Mac: OK. So as they cross and as they revert back, they have to de-latch. Eccentric exercise — we often a sore from a lot of eccentric exercise. But a lot of people say, why am I stronger eccentrically than I am concentrically? That’s a question I get all the time. So just to be really clear on what I mean by that, if you’re doing a bench press for example, people will often be able to lower a bar under control that weighs, say 80 kilos, they don’t have the ability to concentrically push it back up. So they’re stronger — I can control that on the way down eccentrically, but I can’t push it back up. That means I’m stronger, effectively — really, I’m breaking it down here — but really, I’m stronger eccentrically than concentrically.
And it comes down to when those little “contractal” elements crossover one another, they have to be undone, and the de-latching process is like, they connect on, then there’s a larger amount of energy required to de-latch them. And that de-latching causes some of the micro trauma that causes post exercise, muscle soreness.
You’re sore after a workout because of micro trauma. It’s got nothing to do with lactate, or lactic acid. And if anyone’s ever still teaching that, please get up and walk out of the room.
Anyway. We have these things called myogenic stem cells. And like I said, they normally quiescent. But when they’re stimulated, they become active and they proliferate, and then they go and fuse with the existing muscle cells and they donate nuclei effectively.
Now that he’s part of the repair process that occurs post workout. It’s that exercise-induced muscle damage that stimulates some of that satellite cell proliferation that occurs post-exercise. It’s a pretty dynamic scenario in terms of what causes that muscle adaptation.
We talk about autocrine and paracrine adaptations — and we’re getting really deep in the weeds with that — but autocrine adaptation refers to stimulation of protein synthesis, which is the anabolic adaptation — so, repair — through an increase in anabolic signaling pathways.
A lot of people talk about a thing called mammalian target of rapamycin, mTOR pathway, and for the listeners that like their muscle physiology they will have heard of the mTOR pathway as the primary anabolic pathway associated with muscle mass development.
The other one is paracrine adaptation. Paracrine adaptation is an increase in satellite cell activation, with a proliferation of those mygenic stem cells and that fuse onto the cells.
You with me?
Greg: Yeah. All the way.
Mac: So there’s a bit going on there. And not to lose anybody… But there’s a process that occurs there. We need stimuli to bring about muscle adaptation.
So mechanical stress is a big one. You’ve got to train, right?
Mac: It’s not going to matter what your diet’s like or what you put in your system. You’ve got to bring about some sort of stimuli to induce adaptation. The other one’s metabolic stress as I mentioned, and the other one’s muscle damage. There’s a few others in there as well with some reactive oxygen species and things like cellular swelling. But we don’t really need the go there for this.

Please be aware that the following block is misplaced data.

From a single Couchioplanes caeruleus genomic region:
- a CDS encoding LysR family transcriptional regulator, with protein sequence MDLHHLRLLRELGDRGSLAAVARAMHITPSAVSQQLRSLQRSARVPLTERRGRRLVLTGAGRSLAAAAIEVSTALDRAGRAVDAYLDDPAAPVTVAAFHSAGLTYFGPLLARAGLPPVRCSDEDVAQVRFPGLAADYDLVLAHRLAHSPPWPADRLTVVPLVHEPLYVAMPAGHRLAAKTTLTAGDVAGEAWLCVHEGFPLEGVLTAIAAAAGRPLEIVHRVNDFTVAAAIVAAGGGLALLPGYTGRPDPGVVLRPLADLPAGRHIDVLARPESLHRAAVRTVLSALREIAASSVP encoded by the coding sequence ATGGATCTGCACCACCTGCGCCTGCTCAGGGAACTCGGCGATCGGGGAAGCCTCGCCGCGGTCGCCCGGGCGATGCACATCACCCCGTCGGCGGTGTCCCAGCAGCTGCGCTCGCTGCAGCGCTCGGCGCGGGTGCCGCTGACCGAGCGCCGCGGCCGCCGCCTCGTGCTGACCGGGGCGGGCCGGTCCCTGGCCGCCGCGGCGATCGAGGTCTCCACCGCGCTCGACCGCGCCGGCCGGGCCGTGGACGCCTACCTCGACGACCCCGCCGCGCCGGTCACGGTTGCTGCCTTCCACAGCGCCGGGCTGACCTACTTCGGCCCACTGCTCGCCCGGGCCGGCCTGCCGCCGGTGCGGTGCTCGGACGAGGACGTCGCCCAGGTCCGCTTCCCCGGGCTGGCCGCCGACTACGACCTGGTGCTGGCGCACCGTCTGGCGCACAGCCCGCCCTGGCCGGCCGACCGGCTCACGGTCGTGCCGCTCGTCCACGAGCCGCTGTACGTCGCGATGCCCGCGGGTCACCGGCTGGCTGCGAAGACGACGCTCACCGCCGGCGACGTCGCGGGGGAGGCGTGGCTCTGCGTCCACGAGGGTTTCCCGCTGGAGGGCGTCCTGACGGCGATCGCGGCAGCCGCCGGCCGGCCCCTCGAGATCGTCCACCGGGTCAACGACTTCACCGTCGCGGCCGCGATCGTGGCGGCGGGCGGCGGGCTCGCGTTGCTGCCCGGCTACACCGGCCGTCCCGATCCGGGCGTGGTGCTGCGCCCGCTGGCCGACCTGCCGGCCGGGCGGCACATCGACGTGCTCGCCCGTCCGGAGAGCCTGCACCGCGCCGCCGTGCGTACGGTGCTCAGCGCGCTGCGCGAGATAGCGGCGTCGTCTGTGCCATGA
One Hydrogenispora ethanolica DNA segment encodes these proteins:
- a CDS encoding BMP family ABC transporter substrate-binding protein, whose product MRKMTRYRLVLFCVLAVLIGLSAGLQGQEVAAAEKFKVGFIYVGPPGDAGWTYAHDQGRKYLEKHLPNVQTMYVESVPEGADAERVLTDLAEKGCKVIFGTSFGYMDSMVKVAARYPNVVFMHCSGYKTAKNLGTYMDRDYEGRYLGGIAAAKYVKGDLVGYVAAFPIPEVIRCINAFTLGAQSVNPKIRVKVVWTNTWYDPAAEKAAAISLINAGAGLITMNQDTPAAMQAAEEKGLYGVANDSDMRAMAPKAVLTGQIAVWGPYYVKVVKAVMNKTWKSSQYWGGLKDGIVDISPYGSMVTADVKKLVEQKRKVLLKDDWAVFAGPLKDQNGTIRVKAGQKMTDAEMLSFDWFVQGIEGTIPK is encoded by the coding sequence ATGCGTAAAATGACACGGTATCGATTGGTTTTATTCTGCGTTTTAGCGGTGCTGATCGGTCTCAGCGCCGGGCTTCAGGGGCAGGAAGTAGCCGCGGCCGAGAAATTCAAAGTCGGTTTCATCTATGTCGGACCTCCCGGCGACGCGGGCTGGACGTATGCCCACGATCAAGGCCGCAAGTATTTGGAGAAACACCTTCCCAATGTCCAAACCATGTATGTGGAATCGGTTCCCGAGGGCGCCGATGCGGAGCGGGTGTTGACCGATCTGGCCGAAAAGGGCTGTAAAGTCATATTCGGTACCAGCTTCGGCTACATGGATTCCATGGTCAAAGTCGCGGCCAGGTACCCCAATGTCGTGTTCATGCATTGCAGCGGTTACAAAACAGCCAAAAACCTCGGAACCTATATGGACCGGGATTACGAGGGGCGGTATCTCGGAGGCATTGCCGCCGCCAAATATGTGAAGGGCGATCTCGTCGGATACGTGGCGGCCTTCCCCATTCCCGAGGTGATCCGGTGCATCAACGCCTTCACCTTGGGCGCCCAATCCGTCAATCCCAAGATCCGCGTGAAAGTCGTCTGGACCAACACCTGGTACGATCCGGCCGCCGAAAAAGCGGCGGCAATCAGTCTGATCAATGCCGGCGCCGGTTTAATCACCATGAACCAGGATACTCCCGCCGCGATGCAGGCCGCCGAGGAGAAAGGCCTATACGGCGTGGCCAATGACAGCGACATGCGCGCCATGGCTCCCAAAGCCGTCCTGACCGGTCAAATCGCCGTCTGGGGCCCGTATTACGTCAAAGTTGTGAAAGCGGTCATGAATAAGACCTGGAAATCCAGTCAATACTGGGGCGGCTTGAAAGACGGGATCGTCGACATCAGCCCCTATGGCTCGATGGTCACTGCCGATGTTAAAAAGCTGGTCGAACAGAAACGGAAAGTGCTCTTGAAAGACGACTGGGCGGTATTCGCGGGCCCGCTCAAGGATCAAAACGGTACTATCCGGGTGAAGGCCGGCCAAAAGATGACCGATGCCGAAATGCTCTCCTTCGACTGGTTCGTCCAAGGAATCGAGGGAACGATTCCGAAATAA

So the metabolic side of it is about things like lactate. It’s about hydrogen ions. The whole process of hypoxia is something I’m really interested in. We’d probably do a podcast just on that because there’s some really cool research coming out about normobaric hypoxia.
Think of… I don’t know if you’ve ever done any blood flow restriction training? BFR?
Greg: Not really.
So it’s called the Katsu method. It’s been around for quite some time. But it’s basically occluding, not completely occluding, limiting the blood flow to a limb, in that state of hypoxia, so low oxygen. We get a proliferation of adaptation within the muscle around all those things I mentioned — hydrogen ions, nitric oxide synthase — all these metabolic byproducts that stimulate satellite cell proliferation. And hydrogen ions also will stimulate the pituitary gland to release growth hormone.
Mac: Talked about growth hormone before as well.
There’s a whole lot of myth mechanisms there associated with adaptation post-exercise.
Greg: And we’re talking about athletes here playing in that area with.
Mac: Yeah everybody. Anyone who wants muscle mass adaptation.
Some of the more mainstream normobaric hypoxia training now has great implications into “aldopops” because there’s a decrease amount of overall load, wear and tear on the joints. We’ll do another podcast on that another time, and we’ll probably stick with what we’re talking about here.
The mechanotransduction side of it is literally mechanical tension, which is another key element. So there’s a metabolic component, and then there’s a mechanotransduction component. So the mechanical transduction is — within the sarcolemma, around the muscle, we have these, call them mechano-sensors — I’m overviewing a lot of pretty intense physiology here — but they convert mechanical energy into chemical signals that then mediate intracellular anabolic and catabolic pathways. So that mTOR is a big one. And the other ones, is just myogen-activated protein kinase, which is the MAPK pathway, when you get a lot of resistance, high resistance lengthening contractions — strength training — we get an increase in phosphorolation of what’s called a P70SK kinase. Anyway, it doesn’t matter too much. But large amounts of muscle mass. We have a larger amount of this phosphorolation of this enzyme that ultimately has a shift in muscle balance, and that’s an autocrine pathway. It stimulates the fusion of those myogenic stem cells, which is pretty cool physiology in terms of muscle mass development and adaptation. But it’s also around not just getting large amounts of muscle, but it’s also about maintaining muscle. So when people are trying to lose fat, and we’ve talked about that in our podcasts all the time, you don’t want to sacrifice a lot of muscle.